Bussing tables, serving strait-laced Victorian gentlemen loaded potatoes, cursing a stingy old Scrooge for leaving a miserly tip. 

There is a very real sense of the past being present here.
As you walk through the streets of this bastard city, a Tudor kingdom built on a Norman city built on an Anglo-Saxon town built on a Roman outpost, you realize that this city has no idea what it is.
It is filled with Benglacity, the Jewish quarter, the little pocket of Polish immigrants.
The "City" of London is made up of the "City" of Westminster and London and Camdentown and Southwark and Lambeth.
The men and women passing me on the street speak Chinese, French, and German.
This place is a metropolitan melting pot of confusion.
But its in that very melting pot non-identity that this city finds its identity.
As it marks the paths and homes of its famous past inhabitants and giants of greatness, London charts its heartbeat, charts its winding, serendipitous journey through the ages.
Londonness is an elusive quality--no one's quite sure what it means. It means so many different things to the myriad divers inhabitants of the city.
To understand London, you can't buy a guidebook, or study a map.
This town (and its tube system) defies augury.
To get to know London, you have to know a Londoner.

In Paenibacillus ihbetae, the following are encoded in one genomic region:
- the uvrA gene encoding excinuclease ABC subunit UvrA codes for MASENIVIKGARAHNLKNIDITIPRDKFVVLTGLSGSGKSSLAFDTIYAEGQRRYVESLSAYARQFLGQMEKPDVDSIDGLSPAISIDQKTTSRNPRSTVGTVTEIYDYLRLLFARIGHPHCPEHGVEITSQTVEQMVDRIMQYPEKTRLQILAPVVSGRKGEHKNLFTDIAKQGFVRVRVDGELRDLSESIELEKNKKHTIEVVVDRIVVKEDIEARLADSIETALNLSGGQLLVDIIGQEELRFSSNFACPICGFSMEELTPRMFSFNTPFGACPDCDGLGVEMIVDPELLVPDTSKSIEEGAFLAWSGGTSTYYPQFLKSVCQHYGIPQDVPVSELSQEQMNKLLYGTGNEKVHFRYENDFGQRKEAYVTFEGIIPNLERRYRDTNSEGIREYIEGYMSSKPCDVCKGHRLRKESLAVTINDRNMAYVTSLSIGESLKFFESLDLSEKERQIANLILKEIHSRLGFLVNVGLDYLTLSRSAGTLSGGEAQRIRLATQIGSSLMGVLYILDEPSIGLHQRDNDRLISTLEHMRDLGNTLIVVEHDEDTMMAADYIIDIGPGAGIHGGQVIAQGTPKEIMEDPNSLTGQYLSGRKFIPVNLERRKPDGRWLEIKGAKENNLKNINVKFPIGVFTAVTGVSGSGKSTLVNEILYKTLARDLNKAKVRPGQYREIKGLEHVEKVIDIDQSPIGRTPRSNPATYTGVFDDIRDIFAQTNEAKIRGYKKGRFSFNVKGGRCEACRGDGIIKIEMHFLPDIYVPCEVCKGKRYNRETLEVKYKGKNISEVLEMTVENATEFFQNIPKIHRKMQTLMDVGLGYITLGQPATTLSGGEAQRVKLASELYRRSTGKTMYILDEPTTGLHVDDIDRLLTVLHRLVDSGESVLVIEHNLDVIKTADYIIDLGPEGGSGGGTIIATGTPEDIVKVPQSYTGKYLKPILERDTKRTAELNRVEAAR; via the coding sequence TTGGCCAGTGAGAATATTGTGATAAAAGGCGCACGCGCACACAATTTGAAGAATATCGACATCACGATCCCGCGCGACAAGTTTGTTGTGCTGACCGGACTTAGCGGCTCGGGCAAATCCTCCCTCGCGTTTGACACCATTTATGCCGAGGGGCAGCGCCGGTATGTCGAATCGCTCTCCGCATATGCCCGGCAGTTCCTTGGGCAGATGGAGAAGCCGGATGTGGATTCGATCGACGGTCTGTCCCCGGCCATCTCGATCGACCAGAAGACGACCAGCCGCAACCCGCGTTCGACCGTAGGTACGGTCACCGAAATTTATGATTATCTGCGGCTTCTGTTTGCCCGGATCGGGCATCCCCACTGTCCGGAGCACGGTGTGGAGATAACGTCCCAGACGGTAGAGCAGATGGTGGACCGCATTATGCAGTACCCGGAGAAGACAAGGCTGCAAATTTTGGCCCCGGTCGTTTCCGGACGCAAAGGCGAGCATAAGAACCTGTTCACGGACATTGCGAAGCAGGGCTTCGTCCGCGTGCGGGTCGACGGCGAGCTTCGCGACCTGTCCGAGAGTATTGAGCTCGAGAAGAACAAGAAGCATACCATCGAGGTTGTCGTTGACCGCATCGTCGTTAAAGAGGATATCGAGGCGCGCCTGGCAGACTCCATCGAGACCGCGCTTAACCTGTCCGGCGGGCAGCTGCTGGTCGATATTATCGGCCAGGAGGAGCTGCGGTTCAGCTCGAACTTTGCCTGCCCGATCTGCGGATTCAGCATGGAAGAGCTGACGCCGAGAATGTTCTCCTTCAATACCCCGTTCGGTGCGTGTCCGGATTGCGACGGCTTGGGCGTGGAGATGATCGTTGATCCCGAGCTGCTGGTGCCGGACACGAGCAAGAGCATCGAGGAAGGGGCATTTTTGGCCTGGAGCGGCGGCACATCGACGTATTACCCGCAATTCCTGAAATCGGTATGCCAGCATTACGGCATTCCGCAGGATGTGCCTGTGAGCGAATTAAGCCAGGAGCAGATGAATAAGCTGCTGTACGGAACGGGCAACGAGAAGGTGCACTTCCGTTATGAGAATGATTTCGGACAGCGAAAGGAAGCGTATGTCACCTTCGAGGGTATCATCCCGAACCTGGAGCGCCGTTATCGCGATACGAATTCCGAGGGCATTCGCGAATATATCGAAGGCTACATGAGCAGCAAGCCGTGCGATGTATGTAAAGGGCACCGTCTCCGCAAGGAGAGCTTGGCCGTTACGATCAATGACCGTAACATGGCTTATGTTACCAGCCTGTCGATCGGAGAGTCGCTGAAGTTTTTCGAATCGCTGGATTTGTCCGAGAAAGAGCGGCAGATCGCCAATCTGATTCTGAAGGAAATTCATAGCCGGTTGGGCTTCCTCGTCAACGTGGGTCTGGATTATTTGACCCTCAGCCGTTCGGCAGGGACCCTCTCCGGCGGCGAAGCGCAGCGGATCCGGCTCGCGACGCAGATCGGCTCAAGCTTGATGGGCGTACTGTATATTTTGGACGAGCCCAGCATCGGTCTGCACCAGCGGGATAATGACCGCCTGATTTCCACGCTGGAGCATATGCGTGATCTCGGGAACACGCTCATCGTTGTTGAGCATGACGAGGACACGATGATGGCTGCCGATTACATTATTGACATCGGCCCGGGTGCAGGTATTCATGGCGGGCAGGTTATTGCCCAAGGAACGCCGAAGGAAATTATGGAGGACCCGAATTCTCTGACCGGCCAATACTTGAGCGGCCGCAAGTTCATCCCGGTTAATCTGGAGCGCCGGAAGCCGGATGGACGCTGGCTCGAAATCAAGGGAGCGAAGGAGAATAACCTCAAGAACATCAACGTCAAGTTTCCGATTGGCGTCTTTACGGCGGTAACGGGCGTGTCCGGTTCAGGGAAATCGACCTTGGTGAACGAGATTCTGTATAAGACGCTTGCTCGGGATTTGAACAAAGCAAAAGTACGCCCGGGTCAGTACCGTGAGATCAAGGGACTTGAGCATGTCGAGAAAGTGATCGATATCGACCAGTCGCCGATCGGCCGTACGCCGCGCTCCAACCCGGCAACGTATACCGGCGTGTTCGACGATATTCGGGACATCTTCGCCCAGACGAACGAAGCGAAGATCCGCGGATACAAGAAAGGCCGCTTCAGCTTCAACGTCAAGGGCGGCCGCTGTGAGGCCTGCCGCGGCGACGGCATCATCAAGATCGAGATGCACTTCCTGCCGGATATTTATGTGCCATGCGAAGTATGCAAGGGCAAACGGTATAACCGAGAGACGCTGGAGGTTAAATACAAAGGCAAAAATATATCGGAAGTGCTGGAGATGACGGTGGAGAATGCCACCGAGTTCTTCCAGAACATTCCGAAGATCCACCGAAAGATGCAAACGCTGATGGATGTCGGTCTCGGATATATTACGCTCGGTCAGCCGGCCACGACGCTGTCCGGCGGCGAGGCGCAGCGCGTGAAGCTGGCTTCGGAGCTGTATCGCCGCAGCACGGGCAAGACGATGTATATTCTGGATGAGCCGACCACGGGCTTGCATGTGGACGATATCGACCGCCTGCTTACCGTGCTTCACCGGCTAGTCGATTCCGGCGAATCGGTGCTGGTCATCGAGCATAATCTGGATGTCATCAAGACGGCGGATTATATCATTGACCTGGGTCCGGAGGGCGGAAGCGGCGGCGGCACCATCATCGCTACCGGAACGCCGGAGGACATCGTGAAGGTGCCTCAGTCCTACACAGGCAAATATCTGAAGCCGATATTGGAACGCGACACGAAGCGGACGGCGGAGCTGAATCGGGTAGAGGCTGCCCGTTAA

And throughout this city, there are little signs introducing you to the most famous of all its children.

It is difficult to speak adequately or justly of London. You can draw up a tremendous list of reasons why it should be insupportable. The fogs, the smoke, the dirt, the darkness, the wet, the distances, the ugliness, the brutal size of the place, the horrible numerosity of society, the manner in which this senseless bigness is fatal to amenity, to convenience, to conversation, to good manners – all this and much more you may expatiate upon. It is not a pleasant place; it is not agreeable, or cheerful, or easy, or exempt from reproach. It is only magnificent. 
--Henry James

Wednesday, March 6, 2013

palm to palm is holy palmer's kiss

"It's an intense place. And intense places have their beauty, and can be difficult at times."
-- Prof. Tamo Chattopadhay

I watched a family of pigeons waddle across the grassy square.
Pigeons are the most charming of animals while they are on the ground.
I feel as though they're, in their hearts, penguins. Birds who belong to the land.
When they take off flying, they become sort of bizarrely out-of-place. But, on the ground, they are adorably bumbling as they waddle all over the pavement like they own the place.
Just like human beings, they are most charming in their utter lack of self-consciousness as they go about their business.


In a city, you have to find a place for yourself.
In the midst of a city of millions, you have to find a spot that is yours alone, where you found your kingdom.
Sometimes, its in the midst of the busiest street in the city.
As I stood on Waterloo Bridge, my beloved Waterloo Bridge, and I couldn't help but feel tears prick my eyes.
There, in front of me, was St. Paul's, glorious in its monstrous greatness.
There was fog hanging above all the skyscrapers, kissing the tops of the buildings.
I could have stayed on that bridge forever.


You receive a lot of kisses in a lifetime.
All of them should be kisses of peace, but very few of them are.